Spatial Database Management and Generation of VRML Models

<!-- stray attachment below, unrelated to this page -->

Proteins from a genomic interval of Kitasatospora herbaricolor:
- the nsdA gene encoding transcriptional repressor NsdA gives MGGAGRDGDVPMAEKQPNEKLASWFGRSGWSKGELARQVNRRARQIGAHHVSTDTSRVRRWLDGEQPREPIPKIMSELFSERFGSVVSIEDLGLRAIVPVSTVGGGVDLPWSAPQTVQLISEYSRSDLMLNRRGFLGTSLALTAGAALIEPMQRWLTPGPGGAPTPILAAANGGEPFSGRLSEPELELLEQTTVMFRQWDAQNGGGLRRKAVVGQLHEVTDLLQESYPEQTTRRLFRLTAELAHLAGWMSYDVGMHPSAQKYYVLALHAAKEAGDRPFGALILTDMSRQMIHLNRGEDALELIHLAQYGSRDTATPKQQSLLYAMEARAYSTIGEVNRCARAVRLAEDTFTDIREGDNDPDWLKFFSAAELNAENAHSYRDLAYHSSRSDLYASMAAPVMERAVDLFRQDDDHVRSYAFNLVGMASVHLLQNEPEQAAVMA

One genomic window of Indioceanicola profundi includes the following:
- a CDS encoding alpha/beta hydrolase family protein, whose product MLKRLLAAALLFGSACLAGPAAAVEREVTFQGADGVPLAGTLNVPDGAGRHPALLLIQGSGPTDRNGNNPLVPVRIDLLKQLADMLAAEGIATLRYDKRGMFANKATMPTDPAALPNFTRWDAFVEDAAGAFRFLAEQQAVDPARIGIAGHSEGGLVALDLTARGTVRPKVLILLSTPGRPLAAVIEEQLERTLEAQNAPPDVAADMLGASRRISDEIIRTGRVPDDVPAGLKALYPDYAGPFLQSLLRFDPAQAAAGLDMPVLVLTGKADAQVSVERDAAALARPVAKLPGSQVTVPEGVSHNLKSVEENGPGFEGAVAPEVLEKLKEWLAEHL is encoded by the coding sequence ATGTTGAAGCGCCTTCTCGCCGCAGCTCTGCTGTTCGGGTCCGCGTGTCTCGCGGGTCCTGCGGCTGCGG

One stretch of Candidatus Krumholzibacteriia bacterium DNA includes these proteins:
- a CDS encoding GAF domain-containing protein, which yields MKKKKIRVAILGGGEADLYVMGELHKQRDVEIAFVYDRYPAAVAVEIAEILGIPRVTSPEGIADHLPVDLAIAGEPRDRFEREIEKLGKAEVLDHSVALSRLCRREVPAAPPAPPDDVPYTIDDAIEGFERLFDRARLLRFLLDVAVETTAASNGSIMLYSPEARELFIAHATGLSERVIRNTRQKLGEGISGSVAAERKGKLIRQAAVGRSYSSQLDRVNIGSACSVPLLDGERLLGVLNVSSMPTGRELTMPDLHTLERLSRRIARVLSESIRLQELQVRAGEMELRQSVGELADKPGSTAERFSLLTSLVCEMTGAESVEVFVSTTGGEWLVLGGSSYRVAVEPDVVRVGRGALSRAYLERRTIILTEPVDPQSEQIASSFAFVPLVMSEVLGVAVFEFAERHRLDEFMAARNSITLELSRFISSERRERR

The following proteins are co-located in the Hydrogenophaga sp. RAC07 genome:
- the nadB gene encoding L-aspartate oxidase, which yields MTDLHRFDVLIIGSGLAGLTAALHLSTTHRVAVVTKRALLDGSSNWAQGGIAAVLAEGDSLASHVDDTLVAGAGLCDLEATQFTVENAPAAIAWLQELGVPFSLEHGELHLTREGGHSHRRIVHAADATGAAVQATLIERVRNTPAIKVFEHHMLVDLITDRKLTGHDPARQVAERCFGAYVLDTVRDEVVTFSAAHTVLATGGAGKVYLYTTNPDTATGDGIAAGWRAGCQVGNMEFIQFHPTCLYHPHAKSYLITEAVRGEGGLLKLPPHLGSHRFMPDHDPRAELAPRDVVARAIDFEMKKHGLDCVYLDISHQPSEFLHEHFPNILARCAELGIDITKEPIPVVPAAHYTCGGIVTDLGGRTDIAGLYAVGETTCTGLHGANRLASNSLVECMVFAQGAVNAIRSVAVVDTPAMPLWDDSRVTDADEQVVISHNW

The cost of keeping large area urban computer aided architectural design (CAAD) models up to date justifies wider use and access. This paper reviews the potential for collaborative groupwork creation and maintenance of such models and suggests an approach to data entry, data management and generation of appropriate levels of detail models from a Geographic Information System (GIS). Staff at the University of the West of England (UWE) modelled a large area of Bristol to demonstrate millennium landmark proposals. It became swiftly apparent that continued amendment of the model to keep it an accurate reflection of changes on the ground was a major data management problem. Piecing in new CAAD models received from Architectural Practices to visualise them in context as part of the planning negotiation process has often taken staff several days of work for each instance. The model is so complex and proprietary that Bristol City operates a specialist visualisation bureau service. UWE later modelled the environs of the Tower of London to support bids for funding and to provide the context for judging the visual impact of iterative design development. Further research continued to develop more effective approaches to. Data conversion and amalgamation from all the diverse sources was the major impediment to effective group working to create the models. It became apparent that a GIS would assist retrieving all the appropriate data that described the part of the model under creation. It was possible to predict that management of many historic part models stepping back through time, allowing for different expert interpretations to co-exist would be in itself a major task requiring a spatial database/GIS. UWE started afresh from the original source data, to explore the collaborative use of GIS and Virtual Reality Modelling Language (VRML) to integrate models and interventions from various sources and to generate an overall navigable interactive whole. Current exploration of the combination of event driven behaviours and Structured Query Language is seeking to define how appropriately to modify objects in the VRML model on demand. This is beginning to realise the potential for use of this process for: asynchronous group modelling on the lines of a collaborative virtual design studio; historic building maintenance management; visitor management; interpretation of historic sites to visitors and public planning information.
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